Claire Wingfield is a Product Development Policy Officer within the Advocacy and Public Policy Department at PATH, a global nonprofit dedicated to ending health inequity.
Creating partnerships for innovative, high-impact global health products
For more than 30 years, PATH has been working to advance innovative global health solutions. Partnering is a core part of PATH’s strategy and is fundamental to how we develop and deliver high-impact, cost-effective technologies.
In this guest post, Claire Wingfield—product development policy officer at PATH—writes about a new paper that examines partnerships between the public and private sectors to advance global health innovation, research, and development.
For more than 30 years, PATH has been working to advance innovative global health solutions. Partnering is a core part of PATH’s strategy and is fundamental to how we develop and deliver high-impact, cost-effective technologies. Our partners come from international health agencies, governments, universities, other nongovernmental organizations (NGOs), and private-sector companies. Each partnership is unique, but no matter who the partner is, the collaboration must be mutually beneficial and fulfill our mission to improve the health of people around the world.
Public-private partnerships provide a forum for maximizing complementary areas of expertise. They improve knowledge of the most pressing global health needs and lead to solutions that improve health equity. By strengthening the capacity of different sectors, these partnerships accelerate the development and introduction of the most promising technologies for those most in need. Finally, forging new cross-sector partnerships with public institutions and commercial entities enable organizations like PATH to maximize the limited global health resources of both sectors—financial, technical, and structural—to reduce costs and avoid redundancy in our efforts to ensure the affordability of much-needed global health technologies.
For instance, in many low-income countries, where budget resources are stretched thin, health systems may not be able to ensure the safety of health tools and products. This leads to situations where the very injections meant to prevent or treat disease can end up causing it instead because under-resourced, overburdened health care programs reuse or fail to properly sterilize contaminated injection equipment.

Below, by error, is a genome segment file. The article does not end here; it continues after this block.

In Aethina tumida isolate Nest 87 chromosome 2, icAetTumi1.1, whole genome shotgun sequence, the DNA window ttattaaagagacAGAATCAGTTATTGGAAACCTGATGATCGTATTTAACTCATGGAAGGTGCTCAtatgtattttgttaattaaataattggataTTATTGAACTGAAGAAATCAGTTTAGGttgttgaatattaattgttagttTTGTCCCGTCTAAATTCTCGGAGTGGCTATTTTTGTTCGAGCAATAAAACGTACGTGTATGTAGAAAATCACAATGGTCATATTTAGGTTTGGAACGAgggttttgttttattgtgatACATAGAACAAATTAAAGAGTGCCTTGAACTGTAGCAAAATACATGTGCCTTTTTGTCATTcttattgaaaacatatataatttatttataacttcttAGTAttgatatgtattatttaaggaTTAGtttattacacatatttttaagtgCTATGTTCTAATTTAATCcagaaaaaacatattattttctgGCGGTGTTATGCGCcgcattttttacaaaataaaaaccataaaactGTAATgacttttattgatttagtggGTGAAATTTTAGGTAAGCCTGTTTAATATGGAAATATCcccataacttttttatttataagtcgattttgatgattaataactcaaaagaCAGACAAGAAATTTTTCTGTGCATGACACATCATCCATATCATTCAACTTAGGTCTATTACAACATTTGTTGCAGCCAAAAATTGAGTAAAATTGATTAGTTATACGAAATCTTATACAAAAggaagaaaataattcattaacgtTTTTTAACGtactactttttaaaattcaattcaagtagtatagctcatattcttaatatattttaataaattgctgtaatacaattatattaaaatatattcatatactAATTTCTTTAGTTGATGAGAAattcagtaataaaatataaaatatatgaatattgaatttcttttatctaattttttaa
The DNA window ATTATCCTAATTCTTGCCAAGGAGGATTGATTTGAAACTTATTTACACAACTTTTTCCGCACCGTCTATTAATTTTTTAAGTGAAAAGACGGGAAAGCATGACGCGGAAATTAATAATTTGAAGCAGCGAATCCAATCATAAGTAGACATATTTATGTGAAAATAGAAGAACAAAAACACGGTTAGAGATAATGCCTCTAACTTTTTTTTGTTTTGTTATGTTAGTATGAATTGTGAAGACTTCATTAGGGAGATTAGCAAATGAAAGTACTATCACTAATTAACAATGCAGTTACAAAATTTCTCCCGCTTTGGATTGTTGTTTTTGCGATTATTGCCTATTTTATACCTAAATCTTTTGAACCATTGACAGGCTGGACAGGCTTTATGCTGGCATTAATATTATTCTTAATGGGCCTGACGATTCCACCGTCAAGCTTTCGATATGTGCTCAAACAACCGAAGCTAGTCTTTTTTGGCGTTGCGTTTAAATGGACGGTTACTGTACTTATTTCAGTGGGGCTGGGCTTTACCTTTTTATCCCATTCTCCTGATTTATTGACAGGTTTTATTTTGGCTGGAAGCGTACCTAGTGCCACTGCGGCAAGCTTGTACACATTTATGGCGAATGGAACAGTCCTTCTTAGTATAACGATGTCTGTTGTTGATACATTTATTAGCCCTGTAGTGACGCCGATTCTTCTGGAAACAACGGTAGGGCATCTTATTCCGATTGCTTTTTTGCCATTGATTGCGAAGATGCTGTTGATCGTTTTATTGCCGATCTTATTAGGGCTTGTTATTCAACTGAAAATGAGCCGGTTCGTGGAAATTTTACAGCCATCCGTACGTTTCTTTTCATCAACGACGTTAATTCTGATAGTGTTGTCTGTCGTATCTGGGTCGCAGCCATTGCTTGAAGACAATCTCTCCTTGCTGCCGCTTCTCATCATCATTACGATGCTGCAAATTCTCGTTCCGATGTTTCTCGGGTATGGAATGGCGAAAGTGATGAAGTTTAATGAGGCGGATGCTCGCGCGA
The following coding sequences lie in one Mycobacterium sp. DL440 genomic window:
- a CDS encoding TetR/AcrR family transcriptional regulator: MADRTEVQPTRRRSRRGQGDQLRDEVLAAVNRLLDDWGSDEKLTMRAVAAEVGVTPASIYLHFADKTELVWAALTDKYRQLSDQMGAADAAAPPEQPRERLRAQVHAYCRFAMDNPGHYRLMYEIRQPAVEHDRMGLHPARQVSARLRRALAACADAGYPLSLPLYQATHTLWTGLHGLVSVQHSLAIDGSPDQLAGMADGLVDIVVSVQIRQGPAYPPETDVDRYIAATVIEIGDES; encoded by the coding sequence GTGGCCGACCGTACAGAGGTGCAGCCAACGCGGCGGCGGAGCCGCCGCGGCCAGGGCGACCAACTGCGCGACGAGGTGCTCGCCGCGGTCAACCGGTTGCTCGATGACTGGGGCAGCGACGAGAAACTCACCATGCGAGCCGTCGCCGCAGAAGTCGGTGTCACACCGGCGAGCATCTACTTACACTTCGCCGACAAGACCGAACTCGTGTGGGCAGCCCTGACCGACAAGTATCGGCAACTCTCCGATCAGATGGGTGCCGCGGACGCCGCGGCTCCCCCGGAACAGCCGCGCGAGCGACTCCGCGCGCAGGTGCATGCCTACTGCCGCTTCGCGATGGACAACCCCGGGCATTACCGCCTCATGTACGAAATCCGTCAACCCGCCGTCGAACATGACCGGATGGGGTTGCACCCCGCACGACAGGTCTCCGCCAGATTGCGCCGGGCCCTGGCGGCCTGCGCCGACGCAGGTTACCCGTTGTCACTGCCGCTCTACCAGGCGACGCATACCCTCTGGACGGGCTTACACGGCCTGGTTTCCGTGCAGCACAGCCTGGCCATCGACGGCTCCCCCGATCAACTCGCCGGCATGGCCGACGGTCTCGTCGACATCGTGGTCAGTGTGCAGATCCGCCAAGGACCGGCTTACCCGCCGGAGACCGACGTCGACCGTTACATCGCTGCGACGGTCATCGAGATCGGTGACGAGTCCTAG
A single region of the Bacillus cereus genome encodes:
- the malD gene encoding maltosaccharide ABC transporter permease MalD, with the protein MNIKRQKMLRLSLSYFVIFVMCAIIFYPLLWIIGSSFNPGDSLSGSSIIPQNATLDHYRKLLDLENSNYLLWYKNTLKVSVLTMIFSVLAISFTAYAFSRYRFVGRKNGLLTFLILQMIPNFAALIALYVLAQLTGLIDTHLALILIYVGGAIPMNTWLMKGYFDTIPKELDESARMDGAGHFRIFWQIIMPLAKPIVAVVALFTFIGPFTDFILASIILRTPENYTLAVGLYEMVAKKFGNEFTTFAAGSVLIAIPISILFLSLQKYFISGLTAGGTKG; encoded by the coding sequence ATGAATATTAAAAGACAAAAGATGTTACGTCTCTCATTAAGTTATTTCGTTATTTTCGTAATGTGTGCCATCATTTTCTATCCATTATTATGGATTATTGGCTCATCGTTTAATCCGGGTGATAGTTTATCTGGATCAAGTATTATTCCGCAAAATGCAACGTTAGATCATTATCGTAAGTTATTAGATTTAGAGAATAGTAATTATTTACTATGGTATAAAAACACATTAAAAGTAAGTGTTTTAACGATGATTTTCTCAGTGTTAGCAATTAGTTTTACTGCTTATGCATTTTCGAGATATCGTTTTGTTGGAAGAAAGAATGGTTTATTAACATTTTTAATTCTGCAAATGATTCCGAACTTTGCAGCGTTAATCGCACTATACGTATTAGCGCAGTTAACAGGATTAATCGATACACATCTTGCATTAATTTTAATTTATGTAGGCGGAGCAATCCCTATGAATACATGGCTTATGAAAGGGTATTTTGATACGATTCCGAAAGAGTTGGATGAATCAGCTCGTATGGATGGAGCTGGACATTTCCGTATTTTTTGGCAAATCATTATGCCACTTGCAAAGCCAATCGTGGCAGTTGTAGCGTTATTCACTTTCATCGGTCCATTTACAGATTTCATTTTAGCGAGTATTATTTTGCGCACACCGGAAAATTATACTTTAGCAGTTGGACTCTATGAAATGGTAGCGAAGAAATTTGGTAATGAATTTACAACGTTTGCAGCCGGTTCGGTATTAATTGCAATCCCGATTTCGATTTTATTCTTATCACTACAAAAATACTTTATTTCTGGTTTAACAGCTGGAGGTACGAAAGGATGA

Recognizing the tremendous negative impact that unsafe injection practices can cause, PATH researched how to improve injection practices to reduce the risk of transmitting bloodborne diseases such as HIV and hepatitis B in low-resource settings. The US government, through the US Agency for International Development, provided funding to PATH, enabling us to develop and patent a design for an auto disable (AD) syringe that automatically locks after a single injection.
- A partnership between PATH, the US government, and Becton, Dickinson and Company led to the development of SoloShot™, the world’s first commercially available auto-disable syringe. Credit: PATH/Eric Becker
While PATH had the scientific and technical know-how to design the technology, a commercial partner was needed to validate the design, support large-scale production, and enable widespread distribution. PATH licensed the technology to Becton, Dickinson and Company (BD), the world’s largest syringe manufacturer. BD brought product development expertise to advance the technology beyond proof of concept, manufacturing capabilities to produce a global supply, and distribution channels to ensure the availability of the technology in the public and private sectors. The US government’s investment in the product’s development—harnessed many times over by BD’s own investment in the device—enabled PATH and BD to pursue an aggressive distribution program that led to SoloShot™, the world’s first commercially available AD syringe.
A major boost to the introduction and use of AD syringes occurred when the United Nations Children’s Fund and the GAVI Alliance began purchasing and distributing AD syringes for their programs. The US government also accelerated the adoption of the technology by aggregating demandthrough the US President’s Emergency Plan for AIDS Relief (PEPFAR) program. Because injection safety was one of PEPFAR’s top priorities, the US government procured more than 250 million AD syringes for 11 countries through the Making Medical Injections Safer project over its five-year life. Since 1992, more than six billion vaccinations have been delivered using SoloShot™ in more than 40 countries. Studies have shown that transmission of bloodborne diseases caused by dirty needles has been reduced by 90 percent in programs using some form of AD syringe.
Creating partnerships that harness the assets of the private sector and the public sector together is a powerful means to ensure impact, scale, and sustainability for the world’s most vulnerable populations. The partnerships help align the strengths and requirements of each sector to ensure that appropriate technologies and innovations reach communities and individuals with the greatest need.